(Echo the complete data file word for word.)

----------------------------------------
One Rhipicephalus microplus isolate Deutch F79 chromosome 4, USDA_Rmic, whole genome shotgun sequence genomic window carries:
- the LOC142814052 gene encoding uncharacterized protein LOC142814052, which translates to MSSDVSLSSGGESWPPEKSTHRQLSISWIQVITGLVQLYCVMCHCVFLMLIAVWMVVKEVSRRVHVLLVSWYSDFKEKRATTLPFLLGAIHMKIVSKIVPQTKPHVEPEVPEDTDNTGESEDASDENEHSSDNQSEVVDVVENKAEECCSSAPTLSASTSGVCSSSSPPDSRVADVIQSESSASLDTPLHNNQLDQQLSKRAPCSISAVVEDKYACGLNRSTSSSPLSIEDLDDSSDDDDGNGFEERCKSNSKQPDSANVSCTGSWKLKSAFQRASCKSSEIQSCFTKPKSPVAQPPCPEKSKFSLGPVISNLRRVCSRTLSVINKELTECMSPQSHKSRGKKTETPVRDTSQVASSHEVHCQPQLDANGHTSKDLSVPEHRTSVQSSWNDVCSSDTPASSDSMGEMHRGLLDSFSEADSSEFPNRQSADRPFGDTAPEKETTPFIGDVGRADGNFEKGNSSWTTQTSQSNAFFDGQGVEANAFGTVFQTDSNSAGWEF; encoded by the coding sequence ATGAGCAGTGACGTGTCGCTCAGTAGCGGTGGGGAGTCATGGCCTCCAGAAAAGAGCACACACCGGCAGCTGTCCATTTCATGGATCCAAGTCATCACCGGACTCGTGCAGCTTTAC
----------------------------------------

One Rhipicephalus microplus isolate Deutch F79 chromosome 4, USDA_Rmic, whole genome shotgun sequence genomic window carries:
- the LOC142814052 gene encoding uncharacterized protein LOC142814052, which translates to MSSDVSLSSGGESWPPEKSTHRQLSISWIQVITGLVQLYCVMCHCVFLMLIAVWMVVKEVSRRVHVLLVSWYSDFKEKRATTLPFLLGAIHMKIVSKIVPQTKPHVEPEVPEDTDNTGESEDASDENEHSSDNQSEVVDVVENKAEECCSSAPTLSASTSGVCSSSSPPDSRVADVIQSESSASLDTPLHNNQLDQQLSKRAPCSISAVVEDKYACGLNRSTSSSPLSIEDLDDSSDDDDGNGFEERCKSNSKQPDSANVSCTGSWKLKSAFQRASCKSSEIQSCFTKPKSPVAQPPCPEKSKFSLGPVISNLRRVCSRTLSVINKELTECMSPQSHKSRGKKTETPVRDTSQVASSHEVHCQPQLDANGHTSKDLSVPEHRTSVQSSWNDVCSSDTPASSDSMGEMHRGLLDSFSEADSSEFPNRQSADRPFGDTAPEKETTPFIGDVGRADGNFEKGNSSWTTQTSQSNAFFDGQGVEANAFGTVFQTDSNSAGWEF; encoded by the coding sequence ATGAGCAGTGACGTGTCGCTCAGTAGCGGTGGGGAGTCATGGCCTCCAGAAAAGAGCACACACCGGCAGCTGTCCATTTCATGGATCCAAGTCATCACCGGACTCGTGCAGCTTTAC